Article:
The Detention Services Unit doesn't just connect inmates with community resources. It also brings members of the community—and their ideas—into the jail in the form of classes. Inmates can take parenting classes, domestic violence prevention classes and classes to help them obtain their diplomas, among others.
One class, administered through Truckee Meadows Community College is called “Getting Ahead Before Getting Out.”
“The student inmates apply for it,” said Public Information Officer Bob Harmon. “It's taught by a TMCC instructor, and that class is all about, ‘OK, I'm about to get back out. I have to now come up with a plan. How am I going to finance myself? How am I going to juggle my living expenses, my work, my career goals?'”
There's also a criminal justice class called “Inside Out” that's taught in conjunction with the University of Nevada, Reno.
“So, it's half students from UNR, and it's half students from our inmate population,” Harmon said. “And they meet once a week in the jail together, so you have the inmates and students. So you're learning about the criminal justice system, particularly for the UNR students, from people who are in the midst of it. The inmates have to write an essay to get into the class, and then they're responsible for doing all of the homework and the readings.”
At the end of the course, the classmates work together to write a proposal paper on ways to improve the justice system. According to Bailey, Harmon and Clark, the sheriff's office is open to trying any number of classes, which, for a time, included weekend yoga classes.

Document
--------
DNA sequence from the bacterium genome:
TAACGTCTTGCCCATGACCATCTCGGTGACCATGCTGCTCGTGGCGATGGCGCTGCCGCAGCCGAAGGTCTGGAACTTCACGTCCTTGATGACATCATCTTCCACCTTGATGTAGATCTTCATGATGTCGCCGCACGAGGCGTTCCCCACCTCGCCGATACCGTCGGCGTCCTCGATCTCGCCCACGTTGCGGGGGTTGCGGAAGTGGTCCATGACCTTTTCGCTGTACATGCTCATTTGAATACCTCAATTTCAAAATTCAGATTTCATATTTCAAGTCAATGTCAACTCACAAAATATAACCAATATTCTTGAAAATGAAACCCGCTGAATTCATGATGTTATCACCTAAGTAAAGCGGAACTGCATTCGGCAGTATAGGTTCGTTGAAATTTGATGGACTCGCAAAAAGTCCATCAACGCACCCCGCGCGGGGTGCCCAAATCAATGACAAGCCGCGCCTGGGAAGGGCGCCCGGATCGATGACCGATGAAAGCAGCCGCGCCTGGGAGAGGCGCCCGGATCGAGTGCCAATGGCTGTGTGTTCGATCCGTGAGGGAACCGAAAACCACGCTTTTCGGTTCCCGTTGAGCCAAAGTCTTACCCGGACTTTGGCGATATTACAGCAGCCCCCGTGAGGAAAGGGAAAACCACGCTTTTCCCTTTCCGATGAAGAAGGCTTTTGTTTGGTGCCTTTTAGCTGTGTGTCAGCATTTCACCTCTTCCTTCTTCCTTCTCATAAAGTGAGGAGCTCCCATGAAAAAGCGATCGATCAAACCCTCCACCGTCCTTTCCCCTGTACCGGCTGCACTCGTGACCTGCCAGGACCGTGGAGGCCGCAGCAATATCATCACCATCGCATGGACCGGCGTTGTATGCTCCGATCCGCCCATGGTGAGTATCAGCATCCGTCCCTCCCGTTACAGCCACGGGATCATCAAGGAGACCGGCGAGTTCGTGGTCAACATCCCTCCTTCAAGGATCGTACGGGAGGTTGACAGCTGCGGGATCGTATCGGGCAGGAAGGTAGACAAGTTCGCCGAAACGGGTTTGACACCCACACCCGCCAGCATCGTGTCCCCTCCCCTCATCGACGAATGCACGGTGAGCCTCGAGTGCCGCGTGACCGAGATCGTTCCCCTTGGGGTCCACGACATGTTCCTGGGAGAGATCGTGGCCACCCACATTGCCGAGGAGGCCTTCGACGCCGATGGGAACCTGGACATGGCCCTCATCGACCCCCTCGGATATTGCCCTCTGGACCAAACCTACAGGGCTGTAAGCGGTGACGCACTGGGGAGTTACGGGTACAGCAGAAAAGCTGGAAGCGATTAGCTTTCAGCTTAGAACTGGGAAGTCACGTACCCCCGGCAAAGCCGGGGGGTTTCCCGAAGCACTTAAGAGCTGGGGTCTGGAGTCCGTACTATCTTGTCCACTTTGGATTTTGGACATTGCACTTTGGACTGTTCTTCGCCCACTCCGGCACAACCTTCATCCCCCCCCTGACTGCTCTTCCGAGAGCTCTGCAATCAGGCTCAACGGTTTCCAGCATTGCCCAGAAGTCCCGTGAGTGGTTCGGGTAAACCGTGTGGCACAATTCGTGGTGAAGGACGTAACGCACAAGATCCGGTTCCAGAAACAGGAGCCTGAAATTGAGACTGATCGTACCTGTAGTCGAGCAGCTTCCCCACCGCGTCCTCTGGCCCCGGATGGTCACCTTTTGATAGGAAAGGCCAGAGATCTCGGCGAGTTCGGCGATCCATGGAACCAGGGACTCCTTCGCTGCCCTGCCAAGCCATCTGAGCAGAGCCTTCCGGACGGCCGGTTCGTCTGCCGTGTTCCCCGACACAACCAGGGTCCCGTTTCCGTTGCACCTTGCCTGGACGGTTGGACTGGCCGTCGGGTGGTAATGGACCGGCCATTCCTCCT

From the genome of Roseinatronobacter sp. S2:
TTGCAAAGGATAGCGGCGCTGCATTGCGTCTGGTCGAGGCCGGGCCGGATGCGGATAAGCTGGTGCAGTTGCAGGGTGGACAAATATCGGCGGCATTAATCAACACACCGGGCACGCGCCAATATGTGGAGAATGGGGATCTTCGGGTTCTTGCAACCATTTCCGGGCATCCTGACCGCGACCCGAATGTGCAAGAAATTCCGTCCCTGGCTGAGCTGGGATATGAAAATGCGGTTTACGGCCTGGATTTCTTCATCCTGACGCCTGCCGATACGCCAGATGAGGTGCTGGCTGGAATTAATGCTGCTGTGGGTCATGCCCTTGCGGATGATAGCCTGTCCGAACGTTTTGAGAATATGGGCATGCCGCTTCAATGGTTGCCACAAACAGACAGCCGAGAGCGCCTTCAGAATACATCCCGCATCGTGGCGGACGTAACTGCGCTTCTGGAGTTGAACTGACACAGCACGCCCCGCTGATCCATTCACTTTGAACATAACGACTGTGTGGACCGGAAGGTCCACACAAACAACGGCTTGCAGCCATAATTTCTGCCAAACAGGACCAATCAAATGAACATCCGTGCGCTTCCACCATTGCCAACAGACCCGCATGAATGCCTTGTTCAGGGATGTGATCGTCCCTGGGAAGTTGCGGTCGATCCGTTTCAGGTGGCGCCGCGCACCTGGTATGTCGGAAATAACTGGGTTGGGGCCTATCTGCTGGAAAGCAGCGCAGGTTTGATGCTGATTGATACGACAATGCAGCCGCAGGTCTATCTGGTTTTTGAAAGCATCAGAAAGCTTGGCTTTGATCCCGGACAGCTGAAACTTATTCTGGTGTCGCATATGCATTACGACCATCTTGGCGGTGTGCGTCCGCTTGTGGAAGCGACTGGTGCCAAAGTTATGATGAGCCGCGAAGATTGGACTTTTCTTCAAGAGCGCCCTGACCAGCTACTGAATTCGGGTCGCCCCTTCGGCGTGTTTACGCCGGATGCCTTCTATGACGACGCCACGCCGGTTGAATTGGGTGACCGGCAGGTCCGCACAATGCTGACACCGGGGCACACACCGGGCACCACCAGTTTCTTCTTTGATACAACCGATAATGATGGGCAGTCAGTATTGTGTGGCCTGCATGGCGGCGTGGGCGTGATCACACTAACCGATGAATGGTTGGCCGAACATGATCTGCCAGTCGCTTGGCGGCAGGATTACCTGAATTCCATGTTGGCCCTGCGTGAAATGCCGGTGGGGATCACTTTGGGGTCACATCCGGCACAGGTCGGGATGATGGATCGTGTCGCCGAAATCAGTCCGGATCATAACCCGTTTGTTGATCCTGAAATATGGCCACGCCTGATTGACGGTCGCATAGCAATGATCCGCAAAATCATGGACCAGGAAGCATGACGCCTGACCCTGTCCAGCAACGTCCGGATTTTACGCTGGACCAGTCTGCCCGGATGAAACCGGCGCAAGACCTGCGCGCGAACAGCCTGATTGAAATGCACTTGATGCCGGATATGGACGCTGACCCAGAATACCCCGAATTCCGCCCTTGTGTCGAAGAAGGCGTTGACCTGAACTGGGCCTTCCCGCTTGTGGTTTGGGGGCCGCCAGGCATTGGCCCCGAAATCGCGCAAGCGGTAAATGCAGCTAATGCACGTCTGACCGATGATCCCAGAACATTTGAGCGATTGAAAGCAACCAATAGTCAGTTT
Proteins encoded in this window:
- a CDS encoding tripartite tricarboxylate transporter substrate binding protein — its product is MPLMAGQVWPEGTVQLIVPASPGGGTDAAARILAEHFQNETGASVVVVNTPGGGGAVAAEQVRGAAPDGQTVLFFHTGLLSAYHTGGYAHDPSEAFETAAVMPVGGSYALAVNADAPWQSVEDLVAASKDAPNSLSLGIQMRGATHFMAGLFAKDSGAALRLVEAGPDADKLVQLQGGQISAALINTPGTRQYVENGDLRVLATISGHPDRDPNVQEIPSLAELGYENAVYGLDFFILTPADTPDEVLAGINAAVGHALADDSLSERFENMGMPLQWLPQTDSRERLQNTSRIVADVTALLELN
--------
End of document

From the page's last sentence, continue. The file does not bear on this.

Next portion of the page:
“We're creative and open,” Bailey said. “I mean, most people probably wouldn't realize that we were doing yoga.”
“The thing that got me about yoga is—because it was a connection I didn't make until I saw the class, because I don't do yoga—but in yoga there's a lot of self reflection and self empowerment,” Harmon said. “And you're dealing with a population that often has been given very little empowerment during their lives. There's been very little encouragement, very little respect. I realized when I sat in on a yoga class how important that was for the ladies to have someone actually telling them, ‘You are strong. You have strength.'”
“It's no longer just an institutional approach to providing programs and assistance,” Bailey added. “It's more holistic. … It's not a one-size-fits-all-type-mentality anymore. We're very geared toward individual needs—because everyone is different. … Their backgrounds are different, the way the process, their needs.”
According to Clark, the new approach is actually a part of a national trend.
“We certainly feel that we're certainly one of the leaders, nationally speaking,” he said. “But this is something that's happening across the country. And law enforcement is changing into more of a service-oriented field. And a lot of that is because that's what society is dictating. With everything that's going on on a national level, law enforcement is having to change based on community needs. Communities are wanting more from their law enforcement. … We do have to be the ones who are out there trying to find resources for people. … We want this to be viewed as a place of hope, where people know that if they're at the sheriff's office they can find the help they need. And we do that whether they come in the front, or if they come in the back door as an arrestee.”